In the end, there’s only one thing that I can take from this book. It’s a lesson that I’ve learned before and I’ll probably learn again: smart people can believe some pretty stupid things without any logical underpinning.

baseball June 8, 2013 Jack No comments

On Baseball

Alternatively, this is why baseball is the greatest American sport.

1. It’s a True Team Sport

Oddly enough, baseball is one of the few games where you have to assemble a team of good players instead of being carried by one or two star players. This is a direct result of the fact that baseball is a long term endurance sport. The current regular season in the MLB is 162 games long, which is very near to a game a day for the entire six month season. There’s a rotation from game to game, and each lineup is different. An ace pitcher, for example – even one that could throw a perfect game every time – could only at best hold a .200 average (which is crap) by himself. Even a more realistic pitcher that occasionally allows runs can be betrayed by bad hitting or bad fielding. Routine plays turn into errors and wins turn into losses. The lineup is all important and it’s tough to keep a consistent set of fresh players when you hardly ever have a day you don’t play. There’s a reason that a team’s main roster has 25 men on it: you can’t count on a player playing every game or even for full games.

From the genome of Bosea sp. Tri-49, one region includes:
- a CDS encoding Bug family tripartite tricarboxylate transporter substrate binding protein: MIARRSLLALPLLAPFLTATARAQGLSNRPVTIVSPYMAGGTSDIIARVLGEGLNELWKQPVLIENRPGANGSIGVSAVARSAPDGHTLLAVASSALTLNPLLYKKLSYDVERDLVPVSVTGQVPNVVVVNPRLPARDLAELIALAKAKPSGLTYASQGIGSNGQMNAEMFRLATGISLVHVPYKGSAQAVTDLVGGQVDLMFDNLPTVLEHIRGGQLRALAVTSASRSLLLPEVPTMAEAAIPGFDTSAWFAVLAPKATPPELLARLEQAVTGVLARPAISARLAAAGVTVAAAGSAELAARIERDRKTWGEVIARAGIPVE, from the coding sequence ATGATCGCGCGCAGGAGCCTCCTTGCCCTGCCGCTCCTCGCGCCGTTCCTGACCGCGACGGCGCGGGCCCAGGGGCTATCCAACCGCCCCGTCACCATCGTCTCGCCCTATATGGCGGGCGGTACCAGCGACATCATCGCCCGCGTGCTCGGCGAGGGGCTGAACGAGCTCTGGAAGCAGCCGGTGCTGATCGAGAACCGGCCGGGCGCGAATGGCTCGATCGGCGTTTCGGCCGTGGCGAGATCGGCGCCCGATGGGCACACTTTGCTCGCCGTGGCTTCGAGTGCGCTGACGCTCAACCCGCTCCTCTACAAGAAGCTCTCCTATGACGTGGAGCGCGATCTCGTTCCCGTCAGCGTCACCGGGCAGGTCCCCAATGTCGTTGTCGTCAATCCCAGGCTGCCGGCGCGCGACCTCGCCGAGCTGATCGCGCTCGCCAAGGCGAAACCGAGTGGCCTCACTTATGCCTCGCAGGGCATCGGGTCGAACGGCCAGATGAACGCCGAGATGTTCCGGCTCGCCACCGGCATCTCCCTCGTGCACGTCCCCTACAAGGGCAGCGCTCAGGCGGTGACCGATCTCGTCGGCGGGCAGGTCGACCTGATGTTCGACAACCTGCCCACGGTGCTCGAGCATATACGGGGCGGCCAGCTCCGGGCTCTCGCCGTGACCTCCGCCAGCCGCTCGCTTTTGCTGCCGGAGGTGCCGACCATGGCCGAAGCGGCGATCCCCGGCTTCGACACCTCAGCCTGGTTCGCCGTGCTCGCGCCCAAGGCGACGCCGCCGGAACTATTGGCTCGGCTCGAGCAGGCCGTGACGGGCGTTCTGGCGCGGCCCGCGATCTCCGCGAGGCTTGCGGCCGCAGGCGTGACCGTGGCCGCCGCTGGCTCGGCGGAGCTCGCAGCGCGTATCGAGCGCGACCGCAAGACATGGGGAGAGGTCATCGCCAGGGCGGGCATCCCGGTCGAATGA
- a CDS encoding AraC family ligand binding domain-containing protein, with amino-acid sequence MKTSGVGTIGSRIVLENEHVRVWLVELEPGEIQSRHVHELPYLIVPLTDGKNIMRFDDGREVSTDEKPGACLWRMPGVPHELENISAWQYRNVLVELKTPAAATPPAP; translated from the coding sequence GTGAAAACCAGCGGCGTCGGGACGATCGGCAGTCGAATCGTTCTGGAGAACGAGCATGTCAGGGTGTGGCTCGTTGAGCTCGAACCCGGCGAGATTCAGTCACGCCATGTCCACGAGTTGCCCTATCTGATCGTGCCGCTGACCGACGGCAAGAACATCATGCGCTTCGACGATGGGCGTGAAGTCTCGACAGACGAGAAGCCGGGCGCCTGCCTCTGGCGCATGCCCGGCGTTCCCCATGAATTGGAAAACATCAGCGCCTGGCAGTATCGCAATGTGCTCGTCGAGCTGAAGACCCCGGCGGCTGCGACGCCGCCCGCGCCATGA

The endurance aspect creeps up again with the disabled list. While there aren’t a lot of collisions in baseball (though there are a few), there is a lot of repetitive damage. Imagine throwing a baseball at 90mph 100 times in a single game. Then do it every five days, thirty times over a regular season. Imagine being in an outfield making diving plays, or even just sprinting to make a catch. Then do it almost every day for three hours at a time. It’s not that each game is that taxing (although I wouldn’t want to make 100 pitches in a day) it’s that the season all together just wears your body down. And that’s not even counting the fact that each game has no clock! If a game has to go on for 33 innings it will!

The bottom line is that between exhaustion and just plain bodily wear and tear, a baseball team’s talent pool has to be deep in order to keep a consistent record.